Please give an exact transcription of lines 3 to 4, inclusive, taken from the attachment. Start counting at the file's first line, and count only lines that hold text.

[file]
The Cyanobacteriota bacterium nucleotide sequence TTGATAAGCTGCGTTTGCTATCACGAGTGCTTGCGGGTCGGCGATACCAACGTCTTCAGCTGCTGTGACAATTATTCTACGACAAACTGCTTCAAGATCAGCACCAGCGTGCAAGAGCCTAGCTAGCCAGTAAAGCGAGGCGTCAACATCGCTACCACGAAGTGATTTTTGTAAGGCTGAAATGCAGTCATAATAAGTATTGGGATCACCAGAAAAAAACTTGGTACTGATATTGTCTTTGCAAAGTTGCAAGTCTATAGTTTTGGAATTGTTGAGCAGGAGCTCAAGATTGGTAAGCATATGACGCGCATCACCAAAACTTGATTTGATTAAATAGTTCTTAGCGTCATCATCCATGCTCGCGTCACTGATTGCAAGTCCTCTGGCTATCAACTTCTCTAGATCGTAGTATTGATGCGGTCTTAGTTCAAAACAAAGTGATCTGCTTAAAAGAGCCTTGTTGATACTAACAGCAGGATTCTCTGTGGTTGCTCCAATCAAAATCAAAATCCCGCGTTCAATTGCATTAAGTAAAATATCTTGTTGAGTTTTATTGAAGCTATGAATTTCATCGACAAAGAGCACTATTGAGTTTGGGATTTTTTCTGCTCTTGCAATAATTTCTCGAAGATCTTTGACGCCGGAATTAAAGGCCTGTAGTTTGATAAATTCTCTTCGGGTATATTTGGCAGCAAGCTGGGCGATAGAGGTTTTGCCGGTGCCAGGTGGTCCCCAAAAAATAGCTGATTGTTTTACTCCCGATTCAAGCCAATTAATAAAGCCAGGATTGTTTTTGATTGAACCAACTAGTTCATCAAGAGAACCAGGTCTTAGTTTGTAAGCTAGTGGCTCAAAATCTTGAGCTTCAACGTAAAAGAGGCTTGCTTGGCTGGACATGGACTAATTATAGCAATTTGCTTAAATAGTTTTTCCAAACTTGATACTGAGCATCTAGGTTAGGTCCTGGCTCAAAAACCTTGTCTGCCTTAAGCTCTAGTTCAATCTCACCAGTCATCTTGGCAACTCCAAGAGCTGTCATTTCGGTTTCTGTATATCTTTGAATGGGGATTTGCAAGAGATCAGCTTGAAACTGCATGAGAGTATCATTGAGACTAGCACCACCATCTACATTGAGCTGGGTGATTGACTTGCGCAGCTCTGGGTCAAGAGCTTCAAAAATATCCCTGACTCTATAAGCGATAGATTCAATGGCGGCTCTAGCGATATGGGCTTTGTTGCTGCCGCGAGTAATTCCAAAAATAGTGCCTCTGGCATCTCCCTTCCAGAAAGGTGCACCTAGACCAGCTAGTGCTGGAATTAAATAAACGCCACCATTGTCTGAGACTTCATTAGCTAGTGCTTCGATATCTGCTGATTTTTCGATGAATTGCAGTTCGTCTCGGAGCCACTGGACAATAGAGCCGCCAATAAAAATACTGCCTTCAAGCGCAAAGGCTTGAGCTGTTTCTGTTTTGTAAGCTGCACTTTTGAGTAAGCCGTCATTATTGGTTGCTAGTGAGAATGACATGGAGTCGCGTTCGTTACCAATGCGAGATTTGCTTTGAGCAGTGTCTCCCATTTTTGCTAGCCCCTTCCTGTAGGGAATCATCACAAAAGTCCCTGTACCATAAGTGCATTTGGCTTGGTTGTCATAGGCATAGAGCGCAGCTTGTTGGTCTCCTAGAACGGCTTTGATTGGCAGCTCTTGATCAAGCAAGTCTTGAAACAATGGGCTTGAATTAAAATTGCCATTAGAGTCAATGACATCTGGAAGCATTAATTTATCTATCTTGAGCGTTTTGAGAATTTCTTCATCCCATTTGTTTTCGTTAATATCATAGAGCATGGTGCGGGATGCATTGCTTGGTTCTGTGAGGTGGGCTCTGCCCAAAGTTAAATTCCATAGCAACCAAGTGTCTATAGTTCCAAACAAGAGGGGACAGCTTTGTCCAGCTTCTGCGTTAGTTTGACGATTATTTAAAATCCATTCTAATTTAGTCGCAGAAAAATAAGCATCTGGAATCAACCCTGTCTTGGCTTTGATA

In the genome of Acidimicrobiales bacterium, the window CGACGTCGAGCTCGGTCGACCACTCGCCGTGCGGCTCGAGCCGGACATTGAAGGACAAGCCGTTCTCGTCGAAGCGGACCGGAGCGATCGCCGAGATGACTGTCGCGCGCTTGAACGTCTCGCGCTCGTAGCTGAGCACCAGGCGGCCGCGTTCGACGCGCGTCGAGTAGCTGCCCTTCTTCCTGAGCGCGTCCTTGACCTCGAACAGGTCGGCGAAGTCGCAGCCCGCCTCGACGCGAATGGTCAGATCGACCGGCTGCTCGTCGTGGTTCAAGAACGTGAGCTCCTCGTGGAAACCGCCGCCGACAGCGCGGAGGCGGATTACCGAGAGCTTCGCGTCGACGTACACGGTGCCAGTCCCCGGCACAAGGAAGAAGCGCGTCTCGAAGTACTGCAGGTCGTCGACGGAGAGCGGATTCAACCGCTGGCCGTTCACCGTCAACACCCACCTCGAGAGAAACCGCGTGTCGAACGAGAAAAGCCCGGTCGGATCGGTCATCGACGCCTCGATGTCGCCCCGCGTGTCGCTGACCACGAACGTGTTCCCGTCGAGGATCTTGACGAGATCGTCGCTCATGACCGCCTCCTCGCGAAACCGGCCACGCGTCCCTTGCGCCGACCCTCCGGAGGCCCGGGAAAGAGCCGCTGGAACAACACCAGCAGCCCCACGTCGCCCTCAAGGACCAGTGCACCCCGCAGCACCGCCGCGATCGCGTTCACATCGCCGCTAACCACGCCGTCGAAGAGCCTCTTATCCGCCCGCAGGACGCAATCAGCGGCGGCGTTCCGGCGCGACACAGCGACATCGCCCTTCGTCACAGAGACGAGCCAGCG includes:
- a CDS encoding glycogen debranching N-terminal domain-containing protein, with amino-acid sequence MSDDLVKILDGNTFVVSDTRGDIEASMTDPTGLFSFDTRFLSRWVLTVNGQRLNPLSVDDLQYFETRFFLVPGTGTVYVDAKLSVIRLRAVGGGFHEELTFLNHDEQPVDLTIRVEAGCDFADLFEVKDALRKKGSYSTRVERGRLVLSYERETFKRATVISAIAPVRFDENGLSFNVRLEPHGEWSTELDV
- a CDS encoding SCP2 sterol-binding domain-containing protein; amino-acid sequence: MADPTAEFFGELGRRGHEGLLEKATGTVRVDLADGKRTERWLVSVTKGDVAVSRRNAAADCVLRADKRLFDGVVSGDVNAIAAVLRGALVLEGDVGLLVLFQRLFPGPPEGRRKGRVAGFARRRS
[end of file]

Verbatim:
- a CDS encoding glycogen debranching N-terminal domain-containing protein, with amino-acid sequence MSDDLVKILDGNTFVVSDTRGDIEASMTDPTGLFSFDTRFLSRWVLTVNGQRLNPLSVDDLQYFETRFFLVPGTGTVYVDAKLSVIRLRAVGGGFHEELTFLNHDEQPVDLTIRVEAGCDFADLFEVKDALRKKGSYSTRVERGRLVLSYERETFKRATVISAIAPVRFDENGLSFNVRLEPHGEWSTELDV
- a CDS encoding SCP2 sterol-binding domain-containing protein; amino-acid sequence: MADPTAEFFGELGRRGHEGLLEKATGTVRVDLADGKRTERWLVSVTKGDVAVSRRNAAADCVLRADKRLFDGVVSGDVNAIAAVLRGALVLEGDVGLLVLFQRLFPGPPEGRRKGRVAGFARRRS